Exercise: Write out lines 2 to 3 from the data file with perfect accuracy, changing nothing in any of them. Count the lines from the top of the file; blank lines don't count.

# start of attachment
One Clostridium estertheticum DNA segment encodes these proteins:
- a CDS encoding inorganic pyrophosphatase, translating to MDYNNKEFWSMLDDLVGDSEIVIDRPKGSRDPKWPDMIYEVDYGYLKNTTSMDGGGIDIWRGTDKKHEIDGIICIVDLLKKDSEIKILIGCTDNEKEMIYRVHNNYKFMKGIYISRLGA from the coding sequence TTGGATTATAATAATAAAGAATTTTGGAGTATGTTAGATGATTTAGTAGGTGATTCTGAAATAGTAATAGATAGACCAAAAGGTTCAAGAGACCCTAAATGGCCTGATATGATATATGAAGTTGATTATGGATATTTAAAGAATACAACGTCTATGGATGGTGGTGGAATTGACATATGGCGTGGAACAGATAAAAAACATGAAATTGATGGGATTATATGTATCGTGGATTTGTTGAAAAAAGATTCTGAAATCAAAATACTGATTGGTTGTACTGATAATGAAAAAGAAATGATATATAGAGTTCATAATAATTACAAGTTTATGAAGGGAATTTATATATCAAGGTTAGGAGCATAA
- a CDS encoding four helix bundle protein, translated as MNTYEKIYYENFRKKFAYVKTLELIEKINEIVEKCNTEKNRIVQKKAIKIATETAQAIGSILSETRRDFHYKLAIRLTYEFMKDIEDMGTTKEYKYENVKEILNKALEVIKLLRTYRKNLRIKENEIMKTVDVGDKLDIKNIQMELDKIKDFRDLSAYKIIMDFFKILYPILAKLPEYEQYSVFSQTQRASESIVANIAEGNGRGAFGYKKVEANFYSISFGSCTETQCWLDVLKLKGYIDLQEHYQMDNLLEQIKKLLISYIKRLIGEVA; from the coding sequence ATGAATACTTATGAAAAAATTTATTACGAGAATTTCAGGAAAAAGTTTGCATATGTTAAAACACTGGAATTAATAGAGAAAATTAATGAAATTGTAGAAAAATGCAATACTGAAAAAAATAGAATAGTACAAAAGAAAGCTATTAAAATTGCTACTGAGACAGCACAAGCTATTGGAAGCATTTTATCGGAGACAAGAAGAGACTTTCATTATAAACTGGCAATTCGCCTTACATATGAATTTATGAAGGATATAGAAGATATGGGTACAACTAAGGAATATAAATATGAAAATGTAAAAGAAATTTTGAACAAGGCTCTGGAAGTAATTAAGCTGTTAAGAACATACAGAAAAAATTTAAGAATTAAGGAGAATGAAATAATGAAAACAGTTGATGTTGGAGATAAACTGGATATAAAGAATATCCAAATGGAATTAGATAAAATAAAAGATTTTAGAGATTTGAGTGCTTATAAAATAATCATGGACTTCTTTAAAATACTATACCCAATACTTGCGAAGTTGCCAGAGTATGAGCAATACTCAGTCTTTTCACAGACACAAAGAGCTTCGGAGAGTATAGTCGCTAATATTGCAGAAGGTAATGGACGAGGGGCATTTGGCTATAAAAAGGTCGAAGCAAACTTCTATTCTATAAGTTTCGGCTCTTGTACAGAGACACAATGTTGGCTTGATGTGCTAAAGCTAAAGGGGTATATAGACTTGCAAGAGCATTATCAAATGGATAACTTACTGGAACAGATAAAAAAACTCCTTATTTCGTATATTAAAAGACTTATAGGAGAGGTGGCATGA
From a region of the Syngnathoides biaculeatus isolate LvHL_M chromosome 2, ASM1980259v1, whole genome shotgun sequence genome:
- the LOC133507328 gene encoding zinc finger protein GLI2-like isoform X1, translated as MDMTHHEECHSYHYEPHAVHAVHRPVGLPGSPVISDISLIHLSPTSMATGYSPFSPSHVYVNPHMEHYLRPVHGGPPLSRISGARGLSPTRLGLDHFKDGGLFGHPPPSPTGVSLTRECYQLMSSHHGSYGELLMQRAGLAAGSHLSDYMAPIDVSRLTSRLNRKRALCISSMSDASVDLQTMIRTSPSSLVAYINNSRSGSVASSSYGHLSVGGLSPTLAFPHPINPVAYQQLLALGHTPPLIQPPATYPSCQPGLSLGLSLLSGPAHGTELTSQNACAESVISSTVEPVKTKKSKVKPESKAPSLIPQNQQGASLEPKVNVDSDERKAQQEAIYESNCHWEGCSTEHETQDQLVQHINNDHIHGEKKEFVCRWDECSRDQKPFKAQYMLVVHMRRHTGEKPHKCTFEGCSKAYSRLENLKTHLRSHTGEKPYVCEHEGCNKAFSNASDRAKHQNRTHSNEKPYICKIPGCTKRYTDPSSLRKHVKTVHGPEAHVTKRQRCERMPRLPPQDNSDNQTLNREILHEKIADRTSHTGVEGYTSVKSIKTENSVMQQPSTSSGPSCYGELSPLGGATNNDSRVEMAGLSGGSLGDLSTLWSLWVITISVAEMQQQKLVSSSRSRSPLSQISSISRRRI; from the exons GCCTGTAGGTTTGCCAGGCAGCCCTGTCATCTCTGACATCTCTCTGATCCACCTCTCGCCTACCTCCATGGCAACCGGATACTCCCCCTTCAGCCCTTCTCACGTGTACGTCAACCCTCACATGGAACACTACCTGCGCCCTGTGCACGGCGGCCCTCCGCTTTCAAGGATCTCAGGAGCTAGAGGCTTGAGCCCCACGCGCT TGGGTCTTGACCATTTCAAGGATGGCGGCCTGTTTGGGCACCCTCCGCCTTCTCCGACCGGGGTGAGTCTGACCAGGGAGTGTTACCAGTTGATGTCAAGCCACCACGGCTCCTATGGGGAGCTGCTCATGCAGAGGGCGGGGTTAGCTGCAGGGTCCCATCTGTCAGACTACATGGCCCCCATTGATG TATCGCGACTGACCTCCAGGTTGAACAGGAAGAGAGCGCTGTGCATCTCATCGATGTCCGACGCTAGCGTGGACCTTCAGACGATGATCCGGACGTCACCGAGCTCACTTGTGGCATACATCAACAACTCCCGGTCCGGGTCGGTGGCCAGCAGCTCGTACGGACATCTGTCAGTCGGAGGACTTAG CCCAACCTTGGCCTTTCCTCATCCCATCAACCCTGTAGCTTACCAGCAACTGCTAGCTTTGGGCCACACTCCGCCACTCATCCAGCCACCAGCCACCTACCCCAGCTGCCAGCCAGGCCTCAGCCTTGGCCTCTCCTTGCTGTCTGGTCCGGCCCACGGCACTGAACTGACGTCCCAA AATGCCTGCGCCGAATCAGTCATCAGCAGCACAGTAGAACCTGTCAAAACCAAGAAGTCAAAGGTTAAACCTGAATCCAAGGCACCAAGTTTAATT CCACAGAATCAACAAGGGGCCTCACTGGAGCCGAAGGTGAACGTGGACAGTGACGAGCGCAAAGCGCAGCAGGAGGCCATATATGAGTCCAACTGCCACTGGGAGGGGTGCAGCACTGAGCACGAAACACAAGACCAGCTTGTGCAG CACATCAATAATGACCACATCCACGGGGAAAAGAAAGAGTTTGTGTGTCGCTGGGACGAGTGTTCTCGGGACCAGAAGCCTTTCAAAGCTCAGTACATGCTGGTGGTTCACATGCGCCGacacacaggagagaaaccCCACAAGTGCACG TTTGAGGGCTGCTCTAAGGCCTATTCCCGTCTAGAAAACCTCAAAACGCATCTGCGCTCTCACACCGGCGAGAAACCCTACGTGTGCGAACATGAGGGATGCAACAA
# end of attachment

- a CDS encoding inorganic pyrophosphatase, translating to MDYNNKEFWSMLDDLVGDSEIVIDRPKGSRDPKWPDMIYEVDYGYLKNTTSMDGGGIDIWRGTDKKHEIDGIICIVDLLKKDSEIKILIGCTDNEKEMIYRVHNNYKFMKGIYISRLGA from the coding sequence TTGGATTATAATAATAAAGAATTTTGGAGTATGTTAGATGATTTAGTAGGTGATTCTGAAATAGTAATAGATAGACCAAAAGGTTCAAGAGACCCTAAATGGCCTGATATGATATATGAAGTTGATTATGGATATTTAAAGAATACAACGTCTATGGATGGTGGTGGAATTGACATATGGCGTGGAACAGATAAAAAACATGAAATTGATGGGATTATATGTATCGTGGATTTGTTGAAAAAAGATTCTGAAATCAAAATACTGATTGGTTGTACTGATAATGAAAAAGAAATGATATATAGAGTTCATAATAATTACAAGTTTATGAAGGGAATTTATATATCAAGGTTAGGAGCATAA
- a CDS encoding four helix bundle protein, translated as MNTYEKIYYENFRKKFAYVKTLELIEKINEIVEKCNTEKNRIVQKKAIKIATETAQAIGSILSETRRDFHYKLAIRLTYEFMKDIEDMGTTKEYKYENVKEILNKALEVIKLLRTYRKNLRIKENEIMKTVDVGDKLDIKNIQMELDKIKDFRDLSAYKIIMDFFKILYPILAKLPEYEQYSVFSQTQRASESIVANIAEGNGRGAFGYKKVEANFYSISFGSCTETQCWLDVLKLKGYIDLQEHYQMDNLLEQIKKLLISYIKRLIGEVA; from the coding sequence ATGAATACTTATGAAAAAATTTATTACGAGAATTTCAGGAAAAAGTTTGCATATGTTAAAACACTGGAATTAATAGAGAAAATTAATGAAATTGTAGAAAAATGCAATACTGAAAAAAATAGAATAGTACAAAAGAAAGCTATTAAAATTGCTACTGAGACAGCACAAGCTATTGGAAGCATTTTATCGGAGACAAGAAGAGACTTTCATTATAAACTGGCAATTCGCCTTACATATGAATTTATGAAGGATATAGAAGATATGGGTACAACTAAGGAATATAAATATGAAAATGTAAAAGAAATTTTGAACAAGGCTCTGGAAGTAATTAAGCTGTTAAGAACATACAGAAAAAATTTAAGAATTAAGGAGAATGAAATAATGAAAACAGTTGATGTTGGAGATAAACTGGATATAAAGAATATCCAAATGGAATTAGATAAAATAAAAGATTTTAGAGATTTGAGTGCTTATAAAATAATCATGGACTTCTTTAAAATACTATACCCAATACTTGCGAAGTTGCCAGAGTATGAGCAATACTCAGTCTTTTCACAGACACAAAGAGCTTCGGAGAGTATAGTCGCTAATATTGCAGAAGGTAATGGACGAGGGGCATTTGGCTATAAAAAGGTCGAAGCAAACTTCTATTCTATAAGTTTCGGCTCTTGTACAGAGACACAATGTTGGCTTGATGTGCTAAAGCTAAAGGGGTATATAGACTTGCAAGAGCATTATCAAATGGATAACTTACTGGAACAGATAAAAAAACTCCTTATTTCGTATATTAAAAGACTTATAGGAGAGGTGGCATGA